Metoclopramide & Tardive Dyskinesia
Those who have ever suffered from a condition known as gastroparesis - literally, a partial paralysis of the stomach, which prevents food from moving through the digestive tract - may have been treated with a drug called metoclopramide. This drug has been available in generic form since 1982, and is sold in the U.S. under the brand names Maxolon and Reglan (among others). This drug has also been used to treat heartburn and acid reflux as well as nausea and vomiting (including those associated with cancer treatments), and has been prescribed for women to stimulate lactation or to treat migraine headaches.
Metoclopramide is a dopamine receptor antagonist. This means it essentially inhibits the delivery of electro-chemical messages from the brain to certain parts of the body (dopamine is the chemical that carries these messages, and the receptors are those parts of cells that act as receivers). Although its use as an anti-psychotic or neuroleptic drug has been limited, the mechanism is the same; as a result, this medication has been implicated in various movement disorders, including parkinsonism and tardive dyskinesia.
Metoclopramide was first developed in Europe in the mid-1960s. As mentioned earlier, it is a dopamine antagonist, or inhibitor; like the anti-psychotic drugs implicated in tardive dyskinesia, it operates on the specific dopamine receptor identified as D2, which controls specific muscle functions as well as certain feed-back mechanisms.
Prior to 2000, patients suffering from acid reflux disease and gastroparesis were treated with a drug known as Cisapride. Like several other drugs implicated in tardive dyskinesia and other movement disorders, Cisapride was the invention of the Belgian pharmaceutical company Janssen Pharmaceutica (a division of Johnson & Johnson), which marketed it in the U.S. under the trade name Propulsid. Since 1982, the drug has been available in generic form, and is In January 2000, the FDA issued warnings that Cisapride was found to cause cardiac arrhythmia in certain patient, and the drug was withdrawn from the U.S. market six months later. It is still used by veterinarians for the treatment of hairballs in house cats, however.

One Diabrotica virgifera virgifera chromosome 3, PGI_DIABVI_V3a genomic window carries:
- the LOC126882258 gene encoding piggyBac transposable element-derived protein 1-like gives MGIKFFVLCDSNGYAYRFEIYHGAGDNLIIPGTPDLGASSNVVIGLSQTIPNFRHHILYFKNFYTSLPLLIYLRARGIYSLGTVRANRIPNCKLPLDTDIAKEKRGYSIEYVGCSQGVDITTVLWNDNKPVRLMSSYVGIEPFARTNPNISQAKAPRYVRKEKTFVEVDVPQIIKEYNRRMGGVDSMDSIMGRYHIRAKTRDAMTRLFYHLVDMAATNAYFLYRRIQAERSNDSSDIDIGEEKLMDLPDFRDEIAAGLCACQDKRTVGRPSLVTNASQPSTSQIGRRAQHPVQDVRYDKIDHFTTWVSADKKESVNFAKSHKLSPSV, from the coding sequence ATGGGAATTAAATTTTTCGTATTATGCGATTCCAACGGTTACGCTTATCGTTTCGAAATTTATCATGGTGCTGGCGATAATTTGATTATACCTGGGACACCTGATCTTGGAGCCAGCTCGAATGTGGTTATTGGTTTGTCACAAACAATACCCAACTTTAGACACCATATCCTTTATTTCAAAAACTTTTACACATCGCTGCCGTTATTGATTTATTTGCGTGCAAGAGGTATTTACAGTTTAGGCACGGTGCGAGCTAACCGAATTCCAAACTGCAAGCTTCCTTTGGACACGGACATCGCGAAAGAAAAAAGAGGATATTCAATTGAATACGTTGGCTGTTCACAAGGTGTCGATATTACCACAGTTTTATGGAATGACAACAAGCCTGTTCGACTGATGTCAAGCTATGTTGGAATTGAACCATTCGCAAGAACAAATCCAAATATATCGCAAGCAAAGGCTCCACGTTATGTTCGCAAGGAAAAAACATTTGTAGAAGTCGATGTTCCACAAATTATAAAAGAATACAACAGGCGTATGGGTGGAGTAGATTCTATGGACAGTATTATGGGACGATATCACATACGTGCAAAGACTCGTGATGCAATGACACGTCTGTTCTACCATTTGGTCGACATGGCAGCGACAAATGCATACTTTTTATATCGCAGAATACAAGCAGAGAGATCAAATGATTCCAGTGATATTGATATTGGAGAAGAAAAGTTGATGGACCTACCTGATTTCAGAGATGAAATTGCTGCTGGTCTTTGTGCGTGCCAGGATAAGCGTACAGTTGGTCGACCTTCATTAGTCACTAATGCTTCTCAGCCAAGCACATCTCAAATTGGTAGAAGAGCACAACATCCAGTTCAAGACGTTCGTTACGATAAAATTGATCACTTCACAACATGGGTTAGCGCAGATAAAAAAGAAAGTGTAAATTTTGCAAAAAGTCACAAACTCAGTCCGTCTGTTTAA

Among human patients, metoclopramide - an older medication that was considered "safer" than Cisapride - made a comeback after several years of having taken a backseat to the latter.
Metoclopramide and Dyskinesia
In 2004, a research team that included medical scientists from the FDA and the Veteran's Administration published their study that came up with the following conclusion:
"Well-described TD risk factors were common in metoclopramide- associated TD reports. Given the Cisapride market withdrawal and associated increased metoclopramide utilization, the incidence of TD may increase accordingly. TD risk factors relative to the intended benefit and duration of use should be considered in metoclopramide prescribing."
This study found that patients treated with metoclopramide at greatest risk for developing symptoms of tardive dyskinesia were older women who had been on the drug for an extended period of time (although it was also noted that women made up 67 percent of patients for whom the drug was prescribed). Additional risk factors included:
- "Organic" brain dysfunction/atrophy
- Substance abuse
- Genetic predisposition
It was not until 2009 that warnings were widely circulated.
Because of the disproportionate influence pharmaceutical corporations have on government agencies, it is unlikely that metoclopramide will be withdrawn from the market. Currently, 23 drug companies continue to manufacture and market metoclopramide, and two million Americans are still prescribed this drug for various digestive disorders. However, the FDA has ordered manufacturers to include a "black box" warning with the medication's packaging.